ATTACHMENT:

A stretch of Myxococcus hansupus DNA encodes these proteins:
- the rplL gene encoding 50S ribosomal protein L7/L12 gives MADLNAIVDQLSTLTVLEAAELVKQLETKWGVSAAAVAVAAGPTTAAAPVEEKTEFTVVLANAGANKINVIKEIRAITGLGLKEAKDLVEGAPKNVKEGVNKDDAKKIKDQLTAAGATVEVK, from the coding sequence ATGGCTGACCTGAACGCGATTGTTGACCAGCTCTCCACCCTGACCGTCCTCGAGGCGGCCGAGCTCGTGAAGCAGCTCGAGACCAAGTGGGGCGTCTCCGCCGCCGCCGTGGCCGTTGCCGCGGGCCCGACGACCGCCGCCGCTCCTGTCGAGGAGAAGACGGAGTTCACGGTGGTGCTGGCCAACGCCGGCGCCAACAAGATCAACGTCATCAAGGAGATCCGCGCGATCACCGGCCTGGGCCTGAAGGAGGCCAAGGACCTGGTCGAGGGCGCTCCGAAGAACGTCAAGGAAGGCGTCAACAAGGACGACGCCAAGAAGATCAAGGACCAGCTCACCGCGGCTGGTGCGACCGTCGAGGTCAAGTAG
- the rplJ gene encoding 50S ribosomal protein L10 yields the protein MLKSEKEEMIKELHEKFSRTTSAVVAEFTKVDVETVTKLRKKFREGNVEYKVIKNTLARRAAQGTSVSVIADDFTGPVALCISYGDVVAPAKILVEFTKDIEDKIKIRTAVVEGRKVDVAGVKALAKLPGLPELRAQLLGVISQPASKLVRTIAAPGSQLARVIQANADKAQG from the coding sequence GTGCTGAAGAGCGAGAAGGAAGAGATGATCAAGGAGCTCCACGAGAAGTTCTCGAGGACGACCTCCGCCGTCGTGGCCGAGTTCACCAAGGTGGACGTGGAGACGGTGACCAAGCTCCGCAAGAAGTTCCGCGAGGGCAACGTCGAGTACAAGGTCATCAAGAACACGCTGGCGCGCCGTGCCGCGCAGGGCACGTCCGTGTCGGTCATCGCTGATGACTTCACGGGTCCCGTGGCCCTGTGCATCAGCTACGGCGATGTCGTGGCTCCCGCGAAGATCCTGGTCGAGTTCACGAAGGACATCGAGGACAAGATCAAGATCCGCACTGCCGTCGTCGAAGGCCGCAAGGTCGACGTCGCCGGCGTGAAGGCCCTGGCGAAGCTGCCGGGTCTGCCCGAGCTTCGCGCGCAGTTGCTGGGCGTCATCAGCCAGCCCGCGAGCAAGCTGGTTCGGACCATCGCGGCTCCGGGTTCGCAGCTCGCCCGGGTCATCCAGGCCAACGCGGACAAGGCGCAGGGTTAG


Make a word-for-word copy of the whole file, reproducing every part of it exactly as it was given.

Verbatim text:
A stretch of Myxococcus hansupus DNA encodes these proteins:
- the rplL gene encoding 50S ribosomal protein L7/L12 gives MADLNAIVDQLSTLTVLEAAELVKQLETKWGVSAAAVAVAAGPTTAAAPVEEKTEFTVVLANAGANKINVIKEIRAITGLGLKEAKDLVEGAPKNVKEGVNKDDAKKIKDQLTAAGATVEVK, from the coding sequence ATGGCTGACCTGAACGCGATTGTTGACCAGCTCTCCACCCTGACCGTCCTCGAGGCGGCCGAGCTCGTGAAGCAGCTCGAGACCAAGTGGGGCGTCTCCGCCGCCGCCGTGGCCGTTGCCGCGGGCCCGACGACCGCCGCCGCTCCTGTCGAGGAGAAGACGGAGTTCACGGTGGTGCTGGCCAACGCCGGCGCCAACAAGATCAACGTCATCAAGGAGATCCGCGCGATCACCGGCCTGGGCCTGAAGGAGGCCAAGGACCTGGTCGAGGGCGCTCCGAAGAACGTCAAGGAAGGCGTCAACAAGGACGACGCCAAGAAGATCAAGGACCAGCTCACCGCGGCTGGTGCGACCGTCGAGGTCAAGTAG
- the rplJ gene encoding 50S ribosomal protein L10 yields the protein MLKSEKEEMIKELHEKFSRTTSAVVAEFTKVDVETVTKLRKKFREGNVEYKVIKNTLARRAAQGTSVSVIADDFTGPVALCISYGDVVAPAKILVEFTKDIEDKIKIRTAVVEGRKVDVAGVKALAKLPGLPELRAQLLGVISQPASKLVRTIAAPGSQLARVIQANADKAQG from the coding sequence GTGCTGAAGAGCGAGAAGGAAGAGATGATCAAGGAGCTCCACGAGAAGTTCTCGAGGACGACCTCCGCCGTCGTGGCCGAGTTCACCAAGGTGGACGTGGAGACGGTGACCAAGCTCCGCAAGAAGTTCCGCGAGGGCAACGTCGAGTACAAGGTCATCAAGAACACGCTGGCGCGCCGTGCCGCGCAGGGCACGTCCGTGTCGGTCATCGCTGATGACTTCACGGGTCCCGTGGCCCTGTGCATCAGCTACGGCGATGTCGTGGCTCCCGCGAAGATCCTGGTCGAGTTCACGAAGGACATCGAGGACAAGATCAAGATCCGCACTGCCGTCGTCGAAGGCCGCAAGGTCGACGTCGCCGGCGTGAAGGCCCTGGCGAAGCTGCCGGGTCTGCCCGAGCTTCGCGCGCAGTTGCTGGGCGTCATCAGCCAGCCCGCGAGCAAGCTGGTTCGGACCATCGCGGCTCCGGGTTCGCAGCTCGCCCGGGTCATCCAGGCCAACGCGGACAAGGCGCAGGGTTAG